Divya Dutta can see the parallels between herself and her character Ayesha Khan in Hostages 2, which is being streamed on Disney+ Hotstar from September 9. Ayesha, a negotiator brought in to persuade kidnapper Prithvi Singh (Ronit Roy) to release his hostage, is a “a petite woman operating in a man’s world who can bring a saner point of view and put reason into the minds of both sides when extreme calls are to be taken”, Dutta explained.
Ayesha is also “self-assured, intelligent, single, but also vulnerable” – more reasons why the single and petite 42-year-old actor was attracted to the role.
“My physicality is never a hindrance to any character I play,” Dutta told Scroll.in. “I remember that they were hesitant to cast me in a villainous role in Heroine, because I was so sweet-looking. So I changed my attitude and approach and voila. But that same quality in me adds softness to my character in Hostages.”
Dutta’s 26-year filmography is a study in resilience and versatility. She has played practically every kind of role, from the singing-and-dancing heroine in the 1990s to pivotal supporting parts in films such as Veer-Zaara (2004), Welcome to Sajjanpur (2008), Delhi-6 (2009), Stanley Ka Dabba (2011), Heroine (2012), Bhaag Milkha Bhaag (2013) and Badlapur (2015). Irada (2016) won Dutta a National Film Award.
Her first success was in her native tongue Punjabi. Shaheed-e-Mohabbat Boota Singh (1999), a love story between an Indian Sikh man (Gurdas Maan) and a Pakistani Muslim woman (Dutta), was a blockbuster. Dutta will soon be seen in the Punjabi film Maa, along with the Hindi film Sheer Qorma, in which she plays a woman caught between her same-sex lover and a disapproving mother. Excerpts from an interview.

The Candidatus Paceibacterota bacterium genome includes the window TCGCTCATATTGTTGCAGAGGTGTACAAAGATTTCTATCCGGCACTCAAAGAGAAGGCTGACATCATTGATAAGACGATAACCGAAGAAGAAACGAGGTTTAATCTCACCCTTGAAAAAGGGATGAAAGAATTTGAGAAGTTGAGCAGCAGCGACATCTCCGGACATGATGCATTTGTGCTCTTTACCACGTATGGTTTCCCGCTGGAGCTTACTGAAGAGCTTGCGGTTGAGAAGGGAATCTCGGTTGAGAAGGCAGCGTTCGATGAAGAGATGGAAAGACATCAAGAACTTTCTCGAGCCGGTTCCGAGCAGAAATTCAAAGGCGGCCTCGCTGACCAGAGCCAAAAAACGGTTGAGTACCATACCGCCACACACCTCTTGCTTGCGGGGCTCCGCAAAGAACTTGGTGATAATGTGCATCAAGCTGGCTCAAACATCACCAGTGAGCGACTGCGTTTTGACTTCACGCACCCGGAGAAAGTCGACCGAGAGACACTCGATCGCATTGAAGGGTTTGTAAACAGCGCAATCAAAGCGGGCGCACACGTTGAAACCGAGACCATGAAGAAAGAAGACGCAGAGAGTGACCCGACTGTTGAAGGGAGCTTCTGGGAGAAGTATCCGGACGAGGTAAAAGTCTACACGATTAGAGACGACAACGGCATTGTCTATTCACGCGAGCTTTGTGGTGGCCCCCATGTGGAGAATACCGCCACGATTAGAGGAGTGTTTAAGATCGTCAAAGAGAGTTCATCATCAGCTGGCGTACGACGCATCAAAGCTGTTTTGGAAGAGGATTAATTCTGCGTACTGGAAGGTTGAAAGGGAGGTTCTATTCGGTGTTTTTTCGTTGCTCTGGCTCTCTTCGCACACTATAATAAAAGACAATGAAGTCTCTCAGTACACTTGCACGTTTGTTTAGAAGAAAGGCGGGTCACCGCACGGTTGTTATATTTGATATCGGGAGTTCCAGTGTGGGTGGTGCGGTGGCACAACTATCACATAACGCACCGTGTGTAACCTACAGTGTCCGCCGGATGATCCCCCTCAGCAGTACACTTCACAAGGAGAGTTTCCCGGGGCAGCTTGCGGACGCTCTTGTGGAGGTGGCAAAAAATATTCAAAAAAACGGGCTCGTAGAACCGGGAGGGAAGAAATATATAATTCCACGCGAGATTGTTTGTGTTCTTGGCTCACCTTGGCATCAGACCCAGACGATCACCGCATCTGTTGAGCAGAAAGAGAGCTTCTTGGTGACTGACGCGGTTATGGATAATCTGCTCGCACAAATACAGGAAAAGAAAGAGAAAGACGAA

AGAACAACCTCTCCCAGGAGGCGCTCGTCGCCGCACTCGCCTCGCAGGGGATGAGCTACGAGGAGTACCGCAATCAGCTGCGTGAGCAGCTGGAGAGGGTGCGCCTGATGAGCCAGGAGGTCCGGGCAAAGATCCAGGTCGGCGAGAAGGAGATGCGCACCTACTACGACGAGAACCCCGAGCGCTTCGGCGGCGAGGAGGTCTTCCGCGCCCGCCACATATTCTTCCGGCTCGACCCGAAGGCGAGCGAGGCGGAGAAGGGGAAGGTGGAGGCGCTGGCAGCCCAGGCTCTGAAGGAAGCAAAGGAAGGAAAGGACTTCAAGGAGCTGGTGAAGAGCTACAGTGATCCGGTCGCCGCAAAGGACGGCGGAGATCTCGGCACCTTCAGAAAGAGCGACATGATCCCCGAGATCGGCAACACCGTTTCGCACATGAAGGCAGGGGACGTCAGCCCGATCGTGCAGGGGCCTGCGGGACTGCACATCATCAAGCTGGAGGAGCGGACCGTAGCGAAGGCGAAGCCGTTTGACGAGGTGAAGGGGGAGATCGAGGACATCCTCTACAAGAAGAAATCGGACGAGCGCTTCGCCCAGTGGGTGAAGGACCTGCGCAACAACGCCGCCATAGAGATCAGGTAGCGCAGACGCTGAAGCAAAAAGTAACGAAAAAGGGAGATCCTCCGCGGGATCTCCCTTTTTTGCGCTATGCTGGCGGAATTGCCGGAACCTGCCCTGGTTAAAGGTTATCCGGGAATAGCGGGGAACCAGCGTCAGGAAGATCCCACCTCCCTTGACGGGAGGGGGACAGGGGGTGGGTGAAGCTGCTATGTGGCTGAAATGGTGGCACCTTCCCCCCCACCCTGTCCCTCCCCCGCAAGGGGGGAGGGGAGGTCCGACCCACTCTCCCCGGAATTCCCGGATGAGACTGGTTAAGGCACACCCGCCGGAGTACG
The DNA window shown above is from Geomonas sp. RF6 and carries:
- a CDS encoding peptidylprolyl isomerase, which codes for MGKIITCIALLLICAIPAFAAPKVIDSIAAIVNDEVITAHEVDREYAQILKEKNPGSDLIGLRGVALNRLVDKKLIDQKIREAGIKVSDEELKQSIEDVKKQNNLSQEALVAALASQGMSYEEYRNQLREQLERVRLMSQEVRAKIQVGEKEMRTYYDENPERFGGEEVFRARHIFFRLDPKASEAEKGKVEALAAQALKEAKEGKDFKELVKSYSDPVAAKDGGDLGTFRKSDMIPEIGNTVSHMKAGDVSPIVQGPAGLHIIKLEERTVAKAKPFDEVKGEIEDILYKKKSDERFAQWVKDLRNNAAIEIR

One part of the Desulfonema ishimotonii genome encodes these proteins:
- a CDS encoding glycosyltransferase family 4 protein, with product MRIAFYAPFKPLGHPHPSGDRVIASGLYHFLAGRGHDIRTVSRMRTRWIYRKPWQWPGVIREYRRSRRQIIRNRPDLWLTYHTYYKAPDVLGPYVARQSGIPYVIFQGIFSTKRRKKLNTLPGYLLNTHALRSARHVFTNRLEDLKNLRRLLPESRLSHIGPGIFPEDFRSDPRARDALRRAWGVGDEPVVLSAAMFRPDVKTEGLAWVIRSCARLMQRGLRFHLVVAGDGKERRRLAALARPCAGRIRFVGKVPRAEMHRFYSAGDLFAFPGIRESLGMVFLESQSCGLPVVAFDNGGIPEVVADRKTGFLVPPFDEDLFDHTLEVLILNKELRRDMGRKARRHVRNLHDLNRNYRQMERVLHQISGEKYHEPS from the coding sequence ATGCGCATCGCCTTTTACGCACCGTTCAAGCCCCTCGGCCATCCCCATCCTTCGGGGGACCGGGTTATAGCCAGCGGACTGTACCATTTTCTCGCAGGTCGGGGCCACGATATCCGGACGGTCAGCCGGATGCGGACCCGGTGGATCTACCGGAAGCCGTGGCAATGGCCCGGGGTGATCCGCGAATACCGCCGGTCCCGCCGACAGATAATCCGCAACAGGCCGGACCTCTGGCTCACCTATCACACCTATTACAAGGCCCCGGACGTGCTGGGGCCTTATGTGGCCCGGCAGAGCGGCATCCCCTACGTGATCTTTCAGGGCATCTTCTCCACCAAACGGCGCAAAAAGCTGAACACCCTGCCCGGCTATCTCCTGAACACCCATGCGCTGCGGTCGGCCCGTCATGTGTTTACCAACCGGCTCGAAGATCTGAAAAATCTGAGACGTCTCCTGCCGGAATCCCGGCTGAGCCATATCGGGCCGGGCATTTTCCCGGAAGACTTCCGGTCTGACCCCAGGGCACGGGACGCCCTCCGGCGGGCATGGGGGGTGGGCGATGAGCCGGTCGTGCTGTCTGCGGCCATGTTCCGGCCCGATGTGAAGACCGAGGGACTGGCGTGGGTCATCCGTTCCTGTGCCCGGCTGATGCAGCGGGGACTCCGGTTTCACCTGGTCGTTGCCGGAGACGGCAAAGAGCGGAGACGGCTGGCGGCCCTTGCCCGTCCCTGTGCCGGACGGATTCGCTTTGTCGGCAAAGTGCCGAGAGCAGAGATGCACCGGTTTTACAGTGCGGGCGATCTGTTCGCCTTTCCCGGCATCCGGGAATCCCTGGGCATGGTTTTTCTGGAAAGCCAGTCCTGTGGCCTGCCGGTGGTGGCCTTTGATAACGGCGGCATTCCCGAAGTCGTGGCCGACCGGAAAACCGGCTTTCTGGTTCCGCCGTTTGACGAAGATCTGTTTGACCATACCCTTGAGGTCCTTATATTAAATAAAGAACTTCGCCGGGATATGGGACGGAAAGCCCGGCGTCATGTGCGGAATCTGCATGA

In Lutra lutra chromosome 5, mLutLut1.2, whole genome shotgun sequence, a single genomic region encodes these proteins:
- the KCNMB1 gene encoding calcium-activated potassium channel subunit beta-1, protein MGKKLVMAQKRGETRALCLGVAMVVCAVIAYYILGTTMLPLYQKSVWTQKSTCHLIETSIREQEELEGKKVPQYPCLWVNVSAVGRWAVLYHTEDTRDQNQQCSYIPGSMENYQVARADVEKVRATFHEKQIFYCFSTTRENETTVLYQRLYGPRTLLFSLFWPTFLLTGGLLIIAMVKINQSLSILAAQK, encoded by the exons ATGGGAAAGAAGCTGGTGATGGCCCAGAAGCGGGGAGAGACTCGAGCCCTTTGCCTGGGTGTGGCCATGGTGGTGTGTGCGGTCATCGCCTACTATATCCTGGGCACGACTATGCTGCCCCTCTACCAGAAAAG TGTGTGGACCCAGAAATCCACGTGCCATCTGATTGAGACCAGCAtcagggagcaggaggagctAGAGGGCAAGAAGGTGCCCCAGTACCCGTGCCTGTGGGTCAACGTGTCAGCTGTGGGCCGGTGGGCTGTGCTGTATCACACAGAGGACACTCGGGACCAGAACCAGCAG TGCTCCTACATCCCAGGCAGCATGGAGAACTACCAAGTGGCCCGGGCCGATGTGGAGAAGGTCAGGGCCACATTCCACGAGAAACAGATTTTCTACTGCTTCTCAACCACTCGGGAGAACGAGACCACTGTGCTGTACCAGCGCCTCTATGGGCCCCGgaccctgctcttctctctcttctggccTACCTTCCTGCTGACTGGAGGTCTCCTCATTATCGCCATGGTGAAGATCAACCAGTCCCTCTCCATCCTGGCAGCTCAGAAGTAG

How did you become an actor?
I was an ardent Amitabh Bachchan fan. I’d tear mother’s sarees, wear them, organise parties, and invite the neighbourhood children to come clap for me while I danced. I come from a family of doctors, so nobody expected me to want to become an actor.
Through school and college, I loved the attention and accolades I got on the stage. Between studies, I would be hooked to film magazines, daydreaming of becoming a heroine. One day, an issue of Stardust had a talent hunt form. I filled it out and sent it, and got accepted. Then I told my mother. She was surprisingly supportive.
What were the initial years in Mumbai like?
The first five-six years, you are a newcomer. This time goes into knowing the right people, making them know you. Initially people were sweet to me, very accommodating, and one day, I called up my mother and said I am starring in 22 films.
Then the 20 films never went on floors, and I had been replaced in the other two. That gave me a reality check and I realised here you have to be on your own.
You have played so many different kinds of roles. Was any role particularly challenging?
All of them, unless the role seems like you have done something like that before. Then boredom seeps in and you wouldn’t enjoy doing it. I like the surge of excitement and nervous energy that comes with uncharted territory.
The first two-three days when I build my character on set it, nobody knows I am nervous, but I am, because I start with a fresh approach for every new character to ensure I don’t repeat myself.
How did ‘Shaheed-e-Mohabbat Boota Singh’ change your career graph?